Heart or heart-lung transplantation for patients with congenital heart disease in England

Heart or heart-lung transplantation for patients with congenital heart disease in England.

Dimopoulos K, Muthiah K, Alonso-Gonzalez R, Banner NR, Wort SJ, Swan L, Constantine AH, Gatzoulis MA, Diller GP, Kempny A.
Heart. 2019 Apr;105(8):596-602. doi: 10.1136/heartjnl-2018-313984. Epub 2019 Jan 12.

PMID:  30636220

Take Home Points:

  • Retrospective analysis of patients with congenital heart disease who underwent heart or heart-lung transplantation between 1997-2015 in England, UK.
  • Over an 18 year period, in 444 patients, there were 469 transplants – 83% heart and the remainder heart-lung.
  • The majority of first heart or heart lung transplants were performed in patients <18 yrs. old (53%). The median age at transplantation was 19.5 years (range 0-63.6 years)
  • Just over half of all transplants (54%, n=239) were in patents with complex congenital heart disease.
  • Of patients undergoing heart-lung transplantation, 92% had complex congenital heart disease. Comparatively, of those patients undergoing heart transplant alone, 46% were complex and the remainder mild or moderate.
  • Older age and heart-lung transplant were strong predictors of death.
  • Although there is an increasing need for transplantation in the congenital cardiac population there is a supply-demand mismatch, which is ever widening.

Commentary by Dr. Damien Cullington (Liverpool, UK), section editor of ACHD Journal Watch:  Heart failure is the leading cause of demise in the adult congenital cardiac population. Surgical, interventional, device and medical treatments have become ever more ambitious and proactively pursued both by clinical teams. Naturally, there is an ever increasing number of ACHD patients who are palliated for their condition and who eventually need assessment for their suitability for advanced heart failure therapies. The biggest difficulty we are facing is an adequate supply of donor organs for the ever increasing demand in the congenital population. In addition, for our patients with a Fontan, there is the further complex issue of the potential for heart-liver transplantation due to insidiously progressive Fontan associated liver disease.

Dimopoulos et al. published this UK retrospective analysis of the Hospital Episode Statistics database of all patients with a code for congenital heart disease who have underwent heart or heart-lung transplant between 1997-2015 in England. The baseline characteristics of the population are shown in Table 1. The annual number of heart and heart-lung transplants performed and the age distribution at the time of transplant is shown in Figure 1.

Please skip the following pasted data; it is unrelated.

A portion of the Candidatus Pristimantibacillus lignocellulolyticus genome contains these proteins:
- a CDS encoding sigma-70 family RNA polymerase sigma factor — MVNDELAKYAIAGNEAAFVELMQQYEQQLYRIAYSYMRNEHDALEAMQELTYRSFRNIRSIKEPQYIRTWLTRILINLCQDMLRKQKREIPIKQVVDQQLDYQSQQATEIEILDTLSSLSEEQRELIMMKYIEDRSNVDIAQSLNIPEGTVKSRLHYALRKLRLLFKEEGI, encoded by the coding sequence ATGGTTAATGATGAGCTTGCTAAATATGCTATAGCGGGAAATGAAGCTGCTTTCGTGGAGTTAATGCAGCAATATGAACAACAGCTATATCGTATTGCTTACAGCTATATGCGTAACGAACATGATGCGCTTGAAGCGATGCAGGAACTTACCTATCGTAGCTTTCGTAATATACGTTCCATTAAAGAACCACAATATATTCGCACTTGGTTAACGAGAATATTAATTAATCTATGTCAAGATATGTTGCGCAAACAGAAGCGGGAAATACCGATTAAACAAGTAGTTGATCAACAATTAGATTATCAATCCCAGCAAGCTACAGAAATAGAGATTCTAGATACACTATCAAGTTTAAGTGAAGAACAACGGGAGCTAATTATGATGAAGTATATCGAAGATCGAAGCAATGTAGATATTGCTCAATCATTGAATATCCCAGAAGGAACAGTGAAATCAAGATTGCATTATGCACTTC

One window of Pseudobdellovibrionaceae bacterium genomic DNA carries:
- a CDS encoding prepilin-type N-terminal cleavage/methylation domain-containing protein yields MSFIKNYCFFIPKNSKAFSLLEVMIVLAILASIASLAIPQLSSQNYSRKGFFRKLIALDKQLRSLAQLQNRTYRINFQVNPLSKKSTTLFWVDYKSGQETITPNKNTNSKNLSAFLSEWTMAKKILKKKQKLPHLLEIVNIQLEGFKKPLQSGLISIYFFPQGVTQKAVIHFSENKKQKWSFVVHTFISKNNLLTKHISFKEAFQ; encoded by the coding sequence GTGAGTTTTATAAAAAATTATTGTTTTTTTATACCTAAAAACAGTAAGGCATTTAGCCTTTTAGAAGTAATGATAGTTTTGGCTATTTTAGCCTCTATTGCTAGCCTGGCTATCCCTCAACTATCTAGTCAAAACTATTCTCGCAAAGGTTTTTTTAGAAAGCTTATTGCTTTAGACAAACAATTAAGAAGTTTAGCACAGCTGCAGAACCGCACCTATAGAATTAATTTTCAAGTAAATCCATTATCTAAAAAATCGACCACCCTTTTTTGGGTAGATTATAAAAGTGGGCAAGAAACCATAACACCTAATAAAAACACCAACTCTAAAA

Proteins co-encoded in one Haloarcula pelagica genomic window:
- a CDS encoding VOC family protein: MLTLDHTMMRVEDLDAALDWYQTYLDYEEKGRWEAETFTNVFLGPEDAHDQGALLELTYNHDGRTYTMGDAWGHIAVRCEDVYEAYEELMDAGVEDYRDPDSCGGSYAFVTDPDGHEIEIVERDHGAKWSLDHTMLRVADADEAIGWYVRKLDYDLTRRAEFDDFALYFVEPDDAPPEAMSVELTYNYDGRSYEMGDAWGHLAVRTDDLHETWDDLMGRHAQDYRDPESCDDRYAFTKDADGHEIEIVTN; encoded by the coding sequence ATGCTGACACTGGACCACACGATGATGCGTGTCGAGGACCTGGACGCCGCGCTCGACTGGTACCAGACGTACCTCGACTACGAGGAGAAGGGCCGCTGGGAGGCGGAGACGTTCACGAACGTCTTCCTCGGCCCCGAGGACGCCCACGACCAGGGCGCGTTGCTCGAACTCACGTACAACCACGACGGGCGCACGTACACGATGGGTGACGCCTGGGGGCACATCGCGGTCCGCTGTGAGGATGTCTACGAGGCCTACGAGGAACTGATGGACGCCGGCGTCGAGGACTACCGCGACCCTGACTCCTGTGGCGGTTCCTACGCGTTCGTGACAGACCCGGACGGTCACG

Transplant numbers and projections for the future

Figure 1 shows that following an unexplained drop in transplant numbers in 2003, there has been and increasing number of heart transplants with a declining number of heart-lung transplants. The proportion of adult-to-paediatric transplants is essentially unaltered over time. Over the next decade, it is projected that there will be an increase by about a third of the number of heart and heart-lung transplants (Figure 2A). Figure 2B demonstrates the clearly evolving supply-demand mismatch between 2004-14 of an increasing number of AHCD patients hospitalised with heart failure with no corresponding increase in the number of transplants.

Survival post transplantation (Figures 3A and 3B)


In the combined heart and heart-lung first transplant population (n=444), over a median follow up of nearly 5 years, 29% of patients (n=130) died.  In patients who had only a heart transplant, 30 day, 1, 5 and 10 year mortality was  11%, 14%, 21% and 27% respectively. At the same time interval, for patients undergoing heart-lung transplantation, mortality was  19%, 30%, 38% and 55%. Interestingly, for patients undergoing heart transplant, the complexity of congenital heart disease had no significant influence on survival.  From the immediate time of transplant, children (<18 years old) had better survival than adults (15 year survival 67% vs 53%, p=0.01). In survivors after one year, there was no significant difference in survival between children or adults after transplant  74% vs 66%, p=0.66). Figures 3A and 3B show Kaplan-Meier curves for patients undergoing heart and heart-lung transplant from the time of transplant as baseline and 1 year following transplant as baseline.